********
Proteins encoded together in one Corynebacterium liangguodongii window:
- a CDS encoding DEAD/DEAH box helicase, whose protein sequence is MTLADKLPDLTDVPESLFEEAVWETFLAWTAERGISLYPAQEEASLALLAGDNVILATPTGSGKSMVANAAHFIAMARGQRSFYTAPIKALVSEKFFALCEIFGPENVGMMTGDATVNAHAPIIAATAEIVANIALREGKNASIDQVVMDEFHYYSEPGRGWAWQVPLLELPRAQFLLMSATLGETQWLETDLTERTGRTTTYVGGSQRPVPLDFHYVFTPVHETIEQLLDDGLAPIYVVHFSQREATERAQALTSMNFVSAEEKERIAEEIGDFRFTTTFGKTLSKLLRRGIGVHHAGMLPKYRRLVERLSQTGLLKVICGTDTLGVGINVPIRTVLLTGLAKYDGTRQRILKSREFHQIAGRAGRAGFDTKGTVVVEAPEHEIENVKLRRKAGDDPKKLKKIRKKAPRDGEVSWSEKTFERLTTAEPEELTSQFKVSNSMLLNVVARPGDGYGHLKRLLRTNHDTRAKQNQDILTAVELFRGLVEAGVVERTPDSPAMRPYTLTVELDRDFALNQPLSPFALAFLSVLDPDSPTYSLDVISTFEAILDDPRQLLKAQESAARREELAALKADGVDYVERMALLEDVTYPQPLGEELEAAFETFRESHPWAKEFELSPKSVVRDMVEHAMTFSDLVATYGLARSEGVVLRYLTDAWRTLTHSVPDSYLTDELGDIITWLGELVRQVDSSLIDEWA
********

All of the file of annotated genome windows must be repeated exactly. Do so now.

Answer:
Proteins encoded together in one Corynebacterium liangguodongii window:
- a CDS encoding DEAD/DEAH box helicase, whose protein sequence is MTLADKLPDLTDVPESLFEEAVWETFLAWTAERGISLYPAQEEASLALLAGDNVILATPTGSGKSMVANAAHFIAMARGQRSFYTAPIKALVSEKFFALCEIFGPENVGMMTGDATVNAHAPIIAATAEIVANIALREGKNASIDQVVMDEFHYYSEPGRGWAWQVPLLELPRAQFLLMSATLGETQWLETDLTERTGRTTTYVGGSQRPVPLDFHYVFTPVHETIEQLLDDGLAPIYVVHFSQREATERAQALTSMNFVSAEEKERIAEEIGDFRFTTTFGKTLSKLLRRGIGVHHAGMLPKYRRLVERLSQTGLLKVICGTDTLGVGINVPIRTVLLTGLAKYDGTRQRILKSREFHQIAGRAGRAGFDTKGTVVVEAPEHEIENVKLRRKAGDDPKKLKKIRKKAPRDGEVSWSEKTFERLTTAEPEELTSQFKVSNSMLLNVVARPGDGYGHLKRLLRTNHDTRAKQNQDILTAVELFRGLVEAGVVERTPDSPAMRPYTLTVELDRDFALNQPLSPFALAFLSVLDPDSPTYSLDVISTFEAILDDPRQLLKAQESAARREELAALKADGVDYVERMALLEDVTYPQPLGEELEAAFETFRESHPWAKEFELSPKSVVRDMVEHAMTFSDLVATYGLARSEGVVLRYLTDAWRTLTHSVPDSYLTDELGDIITWLGELVRQVDSSLIDEWA